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J Neuroimmunol. 1999 Mar 1;95(1-2):55-64.

Proteasome blockers inhibit TNF-alpha release by lipopolysaccharide stimulated macrophages and microglia: implications for HIV-1 dementia.

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  • 1Department of Medicine, University of Rochester Medical Center, NY 14642, USA. steven_fine@urmc.rochester.edu

Abstract

HIV-1 infection of the central nervous system can cause severe neurologic disease although only microglial cells and brain macrophages are susceptible to productive viral infection. Substances secreted by infected cells are thought to cause disease indirectly. Tumor necrosis factor alpha (TNF-alpha) is one candidate neurotoxin and is upregulated during HIV-1 infection of the brain, likely via activation of the transcription factor NF-kappaB. We used the proteasome inhibitors, MG132 and ALLN (N-acetyl-Leu-Leu-Norleucinal), to inhibit NF-kappaB activation in primary human fetal microglia (PHFM) and primary monocyte derived-macrophages, and showed that they could block TNF-alpha release stimulated by lipopolysaccharide (LPS) or TNF-alpha. In addition, we performed electrophoretic mobility shift analysis and determined that in microglia, the p50/p65 heterodimer of NF-kappaB is activated by LPS stimulation, and is inhibited by MG132. Thus, blockade of NF-kappaB activation in microglia in vitro can decrease production of TNF-alpha and may prove to be a novel strategy for treating HIV-1 dementia.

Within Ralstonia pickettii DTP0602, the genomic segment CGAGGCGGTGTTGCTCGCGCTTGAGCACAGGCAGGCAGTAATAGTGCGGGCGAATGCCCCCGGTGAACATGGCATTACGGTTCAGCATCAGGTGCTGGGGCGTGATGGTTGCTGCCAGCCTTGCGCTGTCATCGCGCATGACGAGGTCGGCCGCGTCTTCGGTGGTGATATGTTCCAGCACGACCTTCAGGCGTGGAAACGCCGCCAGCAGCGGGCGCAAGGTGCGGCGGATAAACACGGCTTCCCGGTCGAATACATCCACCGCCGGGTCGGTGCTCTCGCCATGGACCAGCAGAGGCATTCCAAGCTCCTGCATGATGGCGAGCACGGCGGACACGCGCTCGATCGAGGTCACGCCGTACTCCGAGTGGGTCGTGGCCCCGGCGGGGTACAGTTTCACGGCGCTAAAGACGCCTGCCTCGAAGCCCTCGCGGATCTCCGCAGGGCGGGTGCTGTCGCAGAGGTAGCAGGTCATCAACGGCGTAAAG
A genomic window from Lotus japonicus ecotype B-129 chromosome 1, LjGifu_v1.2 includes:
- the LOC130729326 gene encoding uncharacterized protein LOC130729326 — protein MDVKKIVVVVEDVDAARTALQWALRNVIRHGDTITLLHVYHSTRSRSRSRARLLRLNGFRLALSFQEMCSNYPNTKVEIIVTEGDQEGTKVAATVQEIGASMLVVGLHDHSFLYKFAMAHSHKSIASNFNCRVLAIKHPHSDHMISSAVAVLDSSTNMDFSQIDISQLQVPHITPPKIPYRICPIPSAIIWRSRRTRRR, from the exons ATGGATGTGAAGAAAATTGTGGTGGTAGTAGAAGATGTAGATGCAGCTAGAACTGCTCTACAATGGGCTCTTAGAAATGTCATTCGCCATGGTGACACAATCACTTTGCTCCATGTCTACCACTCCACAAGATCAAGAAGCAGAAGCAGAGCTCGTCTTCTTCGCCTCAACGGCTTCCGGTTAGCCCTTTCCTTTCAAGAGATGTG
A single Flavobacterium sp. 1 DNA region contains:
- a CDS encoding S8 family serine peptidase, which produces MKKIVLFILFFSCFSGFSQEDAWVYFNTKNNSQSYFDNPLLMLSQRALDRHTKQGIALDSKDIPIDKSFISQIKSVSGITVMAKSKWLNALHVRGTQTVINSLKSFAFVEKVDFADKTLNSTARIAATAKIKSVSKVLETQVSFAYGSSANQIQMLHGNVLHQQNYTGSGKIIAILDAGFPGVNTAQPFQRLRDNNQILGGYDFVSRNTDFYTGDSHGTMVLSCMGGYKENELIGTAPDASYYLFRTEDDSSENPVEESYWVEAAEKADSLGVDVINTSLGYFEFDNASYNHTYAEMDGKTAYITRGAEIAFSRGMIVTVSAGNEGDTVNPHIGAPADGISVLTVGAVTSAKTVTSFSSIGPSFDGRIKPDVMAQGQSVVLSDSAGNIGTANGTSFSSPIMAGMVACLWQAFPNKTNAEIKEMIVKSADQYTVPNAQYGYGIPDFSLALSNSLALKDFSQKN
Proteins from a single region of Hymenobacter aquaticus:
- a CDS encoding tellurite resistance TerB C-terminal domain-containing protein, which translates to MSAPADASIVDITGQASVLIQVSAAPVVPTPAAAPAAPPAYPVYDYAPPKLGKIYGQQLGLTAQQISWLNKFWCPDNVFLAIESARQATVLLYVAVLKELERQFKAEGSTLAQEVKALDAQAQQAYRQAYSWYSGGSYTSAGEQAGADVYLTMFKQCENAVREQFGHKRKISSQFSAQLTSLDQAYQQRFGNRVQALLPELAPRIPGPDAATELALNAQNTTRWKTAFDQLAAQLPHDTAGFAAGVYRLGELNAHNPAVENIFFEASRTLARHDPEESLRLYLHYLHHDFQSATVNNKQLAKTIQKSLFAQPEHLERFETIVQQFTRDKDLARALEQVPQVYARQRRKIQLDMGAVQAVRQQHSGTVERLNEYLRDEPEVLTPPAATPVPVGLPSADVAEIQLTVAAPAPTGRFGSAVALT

PMID:
10229115
[PubMed - indexed for MEDLINE]
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